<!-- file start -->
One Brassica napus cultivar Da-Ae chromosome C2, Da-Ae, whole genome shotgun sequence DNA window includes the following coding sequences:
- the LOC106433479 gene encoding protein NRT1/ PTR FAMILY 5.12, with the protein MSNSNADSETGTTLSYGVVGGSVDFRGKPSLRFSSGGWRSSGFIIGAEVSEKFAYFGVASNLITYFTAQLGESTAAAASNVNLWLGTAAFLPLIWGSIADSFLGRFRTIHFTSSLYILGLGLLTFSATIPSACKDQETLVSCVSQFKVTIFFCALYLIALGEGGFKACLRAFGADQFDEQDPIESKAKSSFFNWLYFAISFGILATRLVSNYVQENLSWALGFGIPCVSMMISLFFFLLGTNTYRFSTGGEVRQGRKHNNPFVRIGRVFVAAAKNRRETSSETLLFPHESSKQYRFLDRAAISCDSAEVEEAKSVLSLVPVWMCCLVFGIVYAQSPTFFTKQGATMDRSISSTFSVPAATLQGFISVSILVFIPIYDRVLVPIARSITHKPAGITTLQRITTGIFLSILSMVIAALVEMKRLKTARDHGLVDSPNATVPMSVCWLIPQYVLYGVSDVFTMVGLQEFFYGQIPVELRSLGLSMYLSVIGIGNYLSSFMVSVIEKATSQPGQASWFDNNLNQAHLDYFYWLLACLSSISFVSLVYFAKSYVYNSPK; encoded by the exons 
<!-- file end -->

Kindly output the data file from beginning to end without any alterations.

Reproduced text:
One Brassica napus cultivar Da-Ae chromosome C2, Da-Ae, whole genome shotgun sequence DNA window includes the following coding sequences:
- the LOC106433479 gene encoding protein NRT1/ PTR FAMILY 5.12, with the protein MSNSNADSETGTTLSYGVVGGSVDFRGKPSLRFSSGGWRSSGFIIGAEVSEKFAYFGVASNLITYFTAQLGESTAAAASNVNLWLGTAAFLPLIWGSIADSFLGRFRTIHFTSSLYILGLGLLTFSATIPSACKDQETLVSCVSQFKVTIFFCALYLIALGEGGFKACLRAFGADQFDEQDPIESKAKSSFFNWLYFAISFGILATRLVSNYVQENLSWALGFGIPCVSMMISLFFFLLGTNTYRFSTGGEVRQGRKHNNPFVRIGRVFVAAAKNRRETSSETLLFPHESSKQYRFLDRAAISCDSAEVEEAKSVLSLVPVWMCCLVFGIVYAQSPTFFTKQGATMDRSISSTFSVPAATLQGFISVSILVFIPIYDRVLVPIARSITHKPAGITTLQRITTGIFLSILSMVIAALVEMKRLKTARDHGLVDSPNATVPMSVCWLIPQYVLYGVSDVFTMVGLQEFFYGQIPVELRSLGLSMYLSVIGIGNYLSSFMVSVIEKATSQPGQASWFDNNLNQAHLDYFYWLLACLSSISFVSLVYFAKSYVYNSPK; encoded by the exons 